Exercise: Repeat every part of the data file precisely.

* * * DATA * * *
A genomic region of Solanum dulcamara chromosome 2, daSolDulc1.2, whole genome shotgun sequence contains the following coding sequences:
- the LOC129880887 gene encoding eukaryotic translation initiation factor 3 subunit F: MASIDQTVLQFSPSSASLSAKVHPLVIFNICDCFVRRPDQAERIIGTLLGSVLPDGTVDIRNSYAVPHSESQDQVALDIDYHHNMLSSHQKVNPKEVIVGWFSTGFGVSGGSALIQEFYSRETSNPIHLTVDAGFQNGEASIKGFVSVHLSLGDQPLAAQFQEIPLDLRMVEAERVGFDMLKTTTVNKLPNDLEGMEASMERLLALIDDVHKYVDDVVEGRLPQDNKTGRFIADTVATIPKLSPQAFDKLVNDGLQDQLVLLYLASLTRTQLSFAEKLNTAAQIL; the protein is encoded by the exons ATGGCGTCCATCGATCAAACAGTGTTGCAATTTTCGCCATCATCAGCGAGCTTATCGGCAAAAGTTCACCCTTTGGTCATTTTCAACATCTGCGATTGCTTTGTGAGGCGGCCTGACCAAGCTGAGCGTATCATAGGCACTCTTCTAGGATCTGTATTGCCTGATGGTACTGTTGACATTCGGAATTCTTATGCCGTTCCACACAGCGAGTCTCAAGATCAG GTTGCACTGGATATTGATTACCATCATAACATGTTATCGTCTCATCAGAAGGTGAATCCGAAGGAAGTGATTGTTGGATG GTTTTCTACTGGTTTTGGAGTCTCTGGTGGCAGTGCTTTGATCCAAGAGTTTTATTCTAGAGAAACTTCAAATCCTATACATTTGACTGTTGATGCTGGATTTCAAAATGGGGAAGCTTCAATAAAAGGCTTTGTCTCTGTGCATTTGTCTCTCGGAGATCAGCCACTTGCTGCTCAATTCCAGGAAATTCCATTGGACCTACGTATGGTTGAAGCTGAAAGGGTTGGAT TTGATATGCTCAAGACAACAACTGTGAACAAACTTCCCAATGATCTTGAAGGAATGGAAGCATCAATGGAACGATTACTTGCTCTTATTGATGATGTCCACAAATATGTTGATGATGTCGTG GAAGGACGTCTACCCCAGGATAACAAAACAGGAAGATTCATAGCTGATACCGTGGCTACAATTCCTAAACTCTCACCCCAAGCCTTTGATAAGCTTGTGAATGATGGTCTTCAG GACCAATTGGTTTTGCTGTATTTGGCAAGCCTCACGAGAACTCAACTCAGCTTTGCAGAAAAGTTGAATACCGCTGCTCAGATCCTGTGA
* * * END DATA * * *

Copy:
A genomic region of Solanum dulcamara chromosome 2, daSolDulc1.2, whole genome shotgun sequence contains the following coding sequences:
- the LOC129880887 gene encoding eukaryotic translation initiation factor 3 subunit F: MASIDQTVLQFSPSSASLSAKVHPLVIFNICDCFVRRPDQAERIIGTLLGSVLPDGTVDIRNSYAVPHSESQDQVALDIDYHHNMLSSHQKVNPKEVIVGWFSTGFGVSGGSALIQEFYSRETSNPIHLTVDAGFQNGEASIKGFVSVHLSLGDQPLAAQFQEIPLDLRMVEAERVGFDMLKTTTVNKLPNDLEGMEASMERLLALIDDVHKYVDDVVEGRLPQDNKTGRFIADTVATIPKLSPQAFDKLVNDGLQDQLVLLYLASLTRTQLSFAEKLNTAAQIL; the protein is encoded by the exons ATGGCGTCCATCGATCAAACAGTGTTGCAATTTTCGCCATCATCAGCGAGCTTATCGGCAAAAGTTCACCCTTTGGTCATTTTCAACATCTGCGATTGCTTTGTGAGGCGGCCTGACCAAGCTGAGCGTATCATAGGCACTCTTCTAGGATCTGTATTGCCTGATGGTACTGTTGACATTCGGAATTCTTATGCCGTTCCACACAGCGAGTCTCAAGATCAG GTTGCACTGGATATTGATTACCATCATAACATGTTATCGTCTCATCAGAAGGTGAATCCGAAGGAAGTGATTGTTGGATG GTTTTCTACTGGTTTTGGAGTCTCTGGTGGCAGTGCTTTGATCCAAGAGTTTTATTCTAGAGAAACTTCAAATCCTATACATTTGACTGTTGATGCTGGATTTCAAAATGGGGAAGCTTCAATAAAAGGCTTTGTCTCTGTGCATTTGTCTCTCGGAGATCAGCCACTTGCTGCTCAATTCCAGGAAATTCCATTGGACCTACGTATGGTTGAAGCTGAAAGGGTTGGAT TTGATATGCTCAAGACAACAACTGTGAACAAACTTCCCAATGATCTTGAAGGAATGGAAGCATCAATGGAACGATTACTTGCTCTTATTGATGATGTCCACAAATATGTTGATGATGTCGTG GAAGGACGTCTACCCCAGGATAACAAAACAGGAAGATTCATAGCTGATACCGTGGCTACAATTCCTAAACTCTCACCCCAAGCCTTTGATAAGCTTGTGAATGATGGTCTTCAG GACCAATTGGTTTTGCTGTATTTGGCAAGCCTCACGAGAACTCAACTCAGCTTTGCAGAAAAGTTGAATACCGCTGCTCAGATCCTGTGA